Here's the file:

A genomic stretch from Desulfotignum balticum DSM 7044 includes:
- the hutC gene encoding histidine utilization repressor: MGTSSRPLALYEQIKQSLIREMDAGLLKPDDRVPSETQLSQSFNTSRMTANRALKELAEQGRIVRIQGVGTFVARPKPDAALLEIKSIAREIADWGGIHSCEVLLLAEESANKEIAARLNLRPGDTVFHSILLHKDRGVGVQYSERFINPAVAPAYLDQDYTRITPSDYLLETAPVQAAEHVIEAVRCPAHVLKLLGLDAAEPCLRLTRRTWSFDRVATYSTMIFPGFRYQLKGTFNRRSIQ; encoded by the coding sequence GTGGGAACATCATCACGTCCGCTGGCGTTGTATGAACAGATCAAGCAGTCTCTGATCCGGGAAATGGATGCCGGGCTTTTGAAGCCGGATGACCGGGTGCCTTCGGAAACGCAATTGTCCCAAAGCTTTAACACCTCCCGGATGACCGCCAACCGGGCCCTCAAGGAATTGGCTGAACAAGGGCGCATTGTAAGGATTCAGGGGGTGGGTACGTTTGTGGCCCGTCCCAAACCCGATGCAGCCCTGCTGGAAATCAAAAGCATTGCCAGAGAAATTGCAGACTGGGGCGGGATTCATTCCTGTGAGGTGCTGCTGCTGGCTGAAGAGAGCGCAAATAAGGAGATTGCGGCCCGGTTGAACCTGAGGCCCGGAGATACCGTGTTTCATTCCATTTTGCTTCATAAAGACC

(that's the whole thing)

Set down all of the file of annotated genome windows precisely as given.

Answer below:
A genomic stretch from Desulfotignum balticum DSM 7044 includes:
- the hutC gene encoding histidine utilization repressor: MGTSSRPLALYEQIKQSLIREMDAGLLKPDDRVPSETQLSQSFNTSRMTANRALKELAEQGRIVRIQGVGTFVARPKPDAALLEIKSIAREIADWGGIHSCEVLLLAEESANKEIAARLNLRPGDTVFHSILLHKDRGVGVQYSERFINPAVAPAYLDQDYTRITPSDYLLETAPVQAAEHVIEAVRCPAHVLKLLGLDAAEPCLRLTRRTWSFDRVATYSTMIFPGFRYQLKGTFNRRSIQ; encoded by the coding sequence GTGGGAACATCATCACGTCCGCTGGCGTTGTATGAACAGATCAAGCAGTCTCTGATCCGGGAAATGGATGCCGGGCTTTTGAAGCCGGATGACCGGGTGCCTTCGGAAACGCAATTGTCCCAAAGCTTTAACACCTCCCGGATGACCGCCAACCGGGCCCTCAAGGAATTGGCTGAACAAGGGCGCATTGTAAGGATTCAGGGGGTGGGTACGTTTGTGGCCCGTCCCAAACCCGATGCAGCCCTGCTGGAAATCAAAAGCATTGCCAGAGAAATTGCAGACTGGGGCGGGATTCATTCCTGTGAGGTGCTGCTGCTGGCTGAAGAGAGCGCAAATAAGGAGATTGCGGCCCGGTTGAACCTGAGGCCCGGAGATACCGTGTTTCATTCCATTTTGCTTCATAAAGACC